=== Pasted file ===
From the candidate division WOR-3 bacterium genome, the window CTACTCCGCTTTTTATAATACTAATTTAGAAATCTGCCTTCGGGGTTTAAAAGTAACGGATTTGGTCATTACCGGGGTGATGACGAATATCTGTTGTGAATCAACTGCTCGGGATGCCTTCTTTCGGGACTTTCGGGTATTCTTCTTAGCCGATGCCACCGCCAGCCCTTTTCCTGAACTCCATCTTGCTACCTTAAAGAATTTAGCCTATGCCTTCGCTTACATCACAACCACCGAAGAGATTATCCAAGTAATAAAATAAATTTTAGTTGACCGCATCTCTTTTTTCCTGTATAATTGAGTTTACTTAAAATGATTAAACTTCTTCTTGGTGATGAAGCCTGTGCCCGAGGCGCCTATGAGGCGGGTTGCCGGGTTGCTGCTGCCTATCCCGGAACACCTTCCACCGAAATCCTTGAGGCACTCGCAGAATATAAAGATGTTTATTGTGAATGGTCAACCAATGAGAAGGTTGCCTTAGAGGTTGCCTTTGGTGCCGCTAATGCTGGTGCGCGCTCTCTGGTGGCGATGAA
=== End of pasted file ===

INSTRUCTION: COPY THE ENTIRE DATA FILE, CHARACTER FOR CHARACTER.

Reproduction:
From the candidate division WOR-3 bacterium genome, the window CTACTCCGCTTTTTATAATACTAATTTAGAAATCTGCCTTCGGGGTTTAAAAGTAACGGATTTGGTCATTACCGGGGTGATGACGAATATCTGTTGTGAATCAACTGCTCGGGATGCCTTCTTTCGGGACTTTCGGGTATTCTTCTTAGCCGATGCCACCGCCAGCCCTTTTCCTGAACTCCATCTTGCTACCTTAAAGAATTTAGCCTATGCCTTCGCTTACATCACAACCACCGAAGAGATTATCCAAGTAATAAAATAAATTTTAGTTGACCGCATCTCTTTTTTCCTGTATAATTGAGTTTACTTAAAATGATTAAACTTCTTCTTGGTGATGAAGCCTGTGCCCGAGGCGCCTATGAGGCGGGTTGCCGGGTTGCTGCTGCCTATCCCGGAACACCTTCCACCGAAATCCTTGAGGCACTCGCAGAATATAAAGATGTTTATTGTGAATGGTCAACCAATGAGAAGGTTGCCTTAGAGGTTGCCTTTGGTGCCGCTAATGCTGGTGCGCGCTCTCTGGTGGCGATGAA